<grobmaverick: 16 Bxd5. Would the baron have resigned?> Maybe so. 16...cxd5 17.Qh4+ Kc8 18.Qxh3+, etc.

NOTE: You need to pick a username and password to post a reply. Getting your account takes less than a minute, is totally anonymous, and 100% free—plus, it entitles you to features otherwise unavailable. Pick your username now and join the chessgames community!
If you already have an account, you should login now.
Please observe our posting guidelines:
  1. No obscene, racist, sexist, profane, raunchy, or disgusting language.
  2. No spamming, advertising, duplicate or nonsense posts.
  3. No malicious personal attacks, including cyber stalking, systematic antagonism, or gratuitous name-calling of any gratuitous name-calling of any members—including Admin and Owners—or any of their family, friends, associates, or business interests.
  4. Nothing in violation of United States law.
  5. No malicious posting of or linking to personal, private, and/or negative information (aka "doxing" or "doxxing") about any member, (including all Admin and Owners) or any of their family, friends, associates, or business interests. This includes all media: text, images, video, audio, or otherwise. Such actions will result in severe sanctions for any violators.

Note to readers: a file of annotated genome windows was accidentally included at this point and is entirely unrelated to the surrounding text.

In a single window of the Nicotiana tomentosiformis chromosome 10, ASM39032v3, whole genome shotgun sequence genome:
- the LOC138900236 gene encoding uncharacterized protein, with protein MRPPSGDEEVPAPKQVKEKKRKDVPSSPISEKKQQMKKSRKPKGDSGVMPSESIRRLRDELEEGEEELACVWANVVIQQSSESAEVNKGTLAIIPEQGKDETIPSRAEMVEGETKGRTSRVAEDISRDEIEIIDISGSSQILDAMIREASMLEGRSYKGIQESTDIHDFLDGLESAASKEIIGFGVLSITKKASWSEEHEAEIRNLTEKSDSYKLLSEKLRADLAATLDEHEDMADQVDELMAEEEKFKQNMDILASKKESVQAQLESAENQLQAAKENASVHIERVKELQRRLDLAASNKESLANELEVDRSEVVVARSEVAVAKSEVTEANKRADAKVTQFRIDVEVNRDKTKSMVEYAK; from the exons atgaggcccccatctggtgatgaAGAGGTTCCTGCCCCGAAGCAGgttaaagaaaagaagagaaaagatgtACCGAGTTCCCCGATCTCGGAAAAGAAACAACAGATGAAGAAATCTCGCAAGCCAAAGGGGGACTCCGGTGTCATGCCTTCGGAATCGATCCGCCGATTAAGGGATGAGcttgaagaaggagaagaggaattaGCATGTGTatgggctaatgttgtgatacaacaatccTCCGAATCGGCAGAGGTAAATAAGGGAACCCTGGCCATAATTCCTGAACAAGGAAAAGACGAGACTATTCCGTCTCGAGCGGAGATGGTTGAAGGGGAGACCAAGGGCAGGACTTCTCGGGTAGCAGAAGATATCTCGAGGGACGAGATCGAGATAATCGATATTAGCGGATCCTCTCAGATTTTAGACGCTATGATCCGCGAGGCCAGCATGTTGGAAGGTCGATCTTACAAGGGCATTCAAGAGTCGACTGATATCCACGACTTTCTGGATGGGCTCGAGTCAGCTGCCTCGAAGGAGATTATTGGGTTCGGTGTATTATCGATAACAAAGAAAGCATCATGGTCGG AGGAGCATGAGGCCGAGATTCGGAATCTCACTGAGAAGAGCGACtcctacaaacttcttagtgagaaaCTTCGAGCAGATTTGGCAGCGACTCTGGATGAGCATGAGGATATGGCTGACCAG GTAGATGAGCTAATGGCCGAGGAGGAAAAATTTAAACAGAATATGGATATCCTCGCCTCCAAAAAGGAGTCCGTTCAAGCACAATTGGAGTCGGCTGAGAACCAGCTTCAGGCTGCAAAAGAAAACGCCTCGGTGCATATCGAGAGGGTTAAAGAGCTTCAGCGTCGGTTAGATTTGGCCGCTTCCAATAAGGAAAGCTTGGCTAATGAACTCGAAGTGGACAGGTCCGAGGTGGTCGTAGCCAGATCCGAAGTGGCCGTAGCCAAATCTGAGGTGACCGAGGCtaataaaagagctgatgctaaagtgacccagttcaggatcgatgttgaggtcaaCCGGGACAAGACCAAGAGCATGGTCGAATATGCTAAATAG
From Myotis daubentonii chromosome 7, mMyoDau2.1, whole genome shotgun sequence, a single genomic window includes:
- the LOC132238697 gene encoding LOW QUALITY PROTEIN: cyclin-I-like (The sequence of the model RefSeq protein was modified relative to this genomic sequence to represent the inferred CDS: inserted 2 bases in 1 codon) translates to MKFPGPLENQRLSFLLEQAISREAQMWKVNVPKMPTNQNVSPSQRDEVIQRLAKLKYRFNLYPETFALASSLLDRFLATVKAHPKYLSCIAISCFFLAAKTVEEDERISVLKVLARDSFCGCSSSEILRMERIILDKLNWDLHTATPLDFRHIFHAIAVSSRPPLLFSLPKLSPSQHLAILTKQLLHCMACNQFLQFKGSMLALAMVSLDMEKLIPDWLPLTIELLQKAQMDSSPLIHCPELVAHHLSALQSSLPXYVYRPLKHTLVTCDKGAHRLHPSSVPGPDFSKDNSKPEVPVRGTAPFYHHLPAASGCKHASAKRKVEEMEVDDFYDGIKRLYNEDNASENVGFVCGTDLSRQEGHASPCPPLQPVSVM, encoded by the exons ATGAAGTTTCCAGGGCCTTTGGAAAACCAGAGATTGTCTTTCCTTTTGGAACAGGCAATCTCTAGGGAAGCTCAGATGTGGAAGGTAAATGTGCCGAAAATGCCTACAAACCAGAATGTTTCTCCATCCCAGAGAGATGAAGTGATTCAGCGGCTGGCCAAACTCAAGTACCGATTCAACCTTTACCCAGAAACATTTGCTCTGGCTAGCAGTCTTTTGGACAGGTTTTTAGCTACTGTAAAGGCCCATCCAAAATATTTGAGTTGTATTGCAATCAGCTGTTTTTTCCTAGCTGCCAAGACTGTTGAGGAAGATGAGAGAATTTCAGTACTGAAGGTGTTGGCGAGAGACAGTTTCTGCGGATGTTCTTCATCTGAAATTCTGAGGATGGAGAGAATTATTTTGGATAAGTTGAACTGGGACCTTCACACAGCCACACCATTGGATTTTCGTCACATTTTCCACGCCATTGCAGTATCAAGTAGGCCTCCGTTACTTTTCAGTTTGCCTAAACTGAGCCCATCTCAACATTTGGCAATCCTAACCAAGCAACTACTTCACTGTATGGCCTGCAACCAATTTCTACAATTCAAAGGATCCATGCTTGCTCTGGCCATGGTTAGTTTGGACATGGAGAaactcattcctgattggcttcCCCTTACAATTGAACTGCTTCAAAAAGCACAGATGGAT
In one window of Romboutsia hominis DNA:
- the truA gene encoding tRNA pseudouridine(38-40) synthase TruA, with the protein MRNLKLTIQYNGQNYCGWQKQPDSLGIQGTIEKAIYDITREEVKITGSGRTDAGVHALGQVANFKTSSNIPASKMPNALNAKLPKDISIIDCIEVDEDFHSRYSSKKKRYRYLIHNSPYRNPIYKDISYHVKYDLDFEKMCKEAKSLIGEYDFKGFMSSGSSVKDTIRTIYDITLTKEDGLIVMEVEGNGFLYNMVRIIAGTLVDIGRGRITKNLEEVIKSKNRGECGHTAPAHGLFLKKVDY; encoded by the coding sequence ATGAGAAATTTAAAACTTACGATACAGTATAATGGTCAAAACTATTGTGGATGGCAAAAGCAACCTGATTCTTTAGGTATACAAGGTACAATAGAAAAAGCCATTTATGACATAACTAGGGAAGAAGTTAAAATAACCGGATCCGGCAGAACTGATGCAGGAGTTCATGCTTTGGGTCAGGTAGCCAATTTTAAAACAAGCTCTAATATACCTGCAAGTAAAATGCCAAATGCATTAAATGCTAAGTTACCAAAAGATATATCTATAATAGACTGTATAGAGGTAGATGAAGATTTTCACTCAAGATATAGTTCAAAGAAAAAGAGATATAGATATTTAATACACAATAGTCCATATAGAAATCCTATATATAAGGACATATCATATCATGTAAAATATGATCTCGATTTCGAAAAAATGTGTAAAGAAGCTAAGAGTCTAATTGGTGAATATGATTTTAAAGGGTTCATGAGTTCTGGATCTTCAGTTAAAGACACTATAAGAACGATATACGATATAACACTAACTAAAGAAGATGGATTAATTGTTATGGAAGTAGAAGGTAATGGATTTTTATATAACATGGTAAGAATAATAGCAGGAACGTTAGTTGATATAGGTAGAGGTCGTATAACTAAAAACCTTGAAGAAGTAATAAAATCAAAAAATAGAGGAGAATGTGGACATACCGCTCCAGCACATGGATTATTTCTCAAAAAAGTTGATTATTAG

6. NO TROLLING. Admin and Owners know it when they see it, and sanctions for any trolls will be significant.
  7. Any off-topic posts which distract from the primary topic of discussion are subject to removal.
  8. The use of "sock puppet" accounts to circumvent disciplinary action taken by Moderators is expressly prohibited.
  9. The use of "sock puppet" accounts in an attempt to undermine any side of a debate—or to create a false impression of consensus or support—is prohibited.
  10. All decisions with respect to deleting posts, and any subsequent discipline, are final, and occur at the sole discretion of the Moderators, Admin, and Owners.
  11. Please try to maintain a semblance of civility at all times.
Blow the Whistle See something that violates our rules? Blow the whistle and inform a Moderator.

NOTE: Keep all discussion on the topic of this page. This forum is for this specific game and nothing else. If you want to discuss chess in general, or this site, visit the Kibitzer's Café.

Messages posted by Chessgames members do not necessarily represent the views of, its employees, or sponsors. All Moderator actions taken are at the sole discretion of the Admin and Owners—who will strive to act fairly and consistently at all times.